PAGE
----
The Olsen-Chubbuck Bone Bed (Table 15) produced a total of 4264 non-articulated bones, of which 4007 were found in the eastern part of the site, where nearly every bone was recorded. The figure of 257 bones recorded for the central and western parts of the site is undoubtedly low, although it is indicative of the generally lesser concentration of individual bones as well as articulated units in that part of the arroyo.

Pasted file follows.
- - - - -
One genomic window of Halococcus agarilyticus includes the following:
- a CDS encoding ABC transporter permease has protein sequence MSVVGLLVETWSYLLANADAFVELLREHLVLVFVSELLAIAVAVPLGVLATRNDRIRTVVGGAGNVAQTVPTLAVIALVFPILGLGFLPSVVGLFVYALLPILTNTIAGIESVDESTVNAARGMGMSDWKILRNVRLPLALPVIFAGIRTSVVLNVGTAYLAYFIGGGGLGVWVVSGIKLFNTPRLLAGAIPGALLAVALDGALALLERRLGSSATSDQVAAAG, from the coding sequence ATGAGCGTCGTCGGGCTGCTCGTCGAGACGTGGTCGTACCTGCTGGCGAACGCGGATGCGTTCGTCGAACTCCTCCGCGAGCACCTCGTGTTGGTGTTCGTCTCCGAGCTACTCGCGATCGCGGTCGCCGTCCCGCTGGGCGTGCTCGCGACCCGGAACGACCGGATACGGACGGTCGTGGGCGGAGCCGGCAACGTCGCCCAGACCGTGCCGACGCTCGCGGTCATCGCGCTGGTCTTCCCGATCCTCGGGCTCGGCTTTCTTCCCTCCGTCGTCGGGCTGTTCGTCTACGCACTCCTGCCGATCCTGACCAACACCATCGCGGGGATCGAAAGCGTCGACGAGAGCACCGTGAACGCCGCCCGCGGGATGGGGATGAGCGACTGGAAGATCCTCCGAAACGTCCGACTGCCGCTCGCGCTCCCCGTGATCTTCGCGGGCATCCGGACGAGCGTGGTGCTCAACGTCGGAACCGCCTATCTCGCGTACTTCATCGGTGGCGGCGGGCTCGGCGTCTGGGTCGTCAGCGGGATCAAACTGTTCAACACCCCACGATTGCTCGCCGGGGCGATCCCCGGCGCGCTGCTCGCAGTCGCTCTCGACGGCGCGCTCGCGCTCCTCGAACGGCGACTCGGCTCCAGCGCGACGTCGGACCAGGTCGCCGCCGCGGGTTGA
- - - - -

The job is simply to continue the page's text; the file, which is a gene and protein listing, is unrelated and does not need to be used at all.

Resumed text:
It should not be imagined that all of the non-articulated bones represent complete butchering of those bones. No doubt, some of the individual bones became disarticulated through weathering between the butchering phase and final entombment in the bone deposit. This would certainly appear to be the case with such elements as vertebrae, sternal and costal elements, tarsal and carpal bones, phalanges, patellae, sesamoids, and isolated teeth. On the other hand, the butchering process, itself, probably resulted in the disarticulation of certain other kinds of skeletal parts. Removal and breakage of the mandible to get to the tongue, the consequent removal of the hyoid, breakage of the ribs, removal of the legs from the pelvis and the scapula, and removal of the lower leg, are examples of this kind of disarticulation. Even so, some of the leg components, such as femora and tibiae, humeri, radii, and ulnae, may have weathered apart. Some bones may also have been pulled apart by scavengers, but it should be noted in passing that remarkably little evidence was found that the bones had been gnawed by such animals. In any case, it would be difficult to assess completely the role played by weathering, washing, settling, and possible disturbance by scavengers, in the ultimate position of the bones. Even after covering, settling must have continued, and occasional animal burrows must have played a part in the final position of loose bones.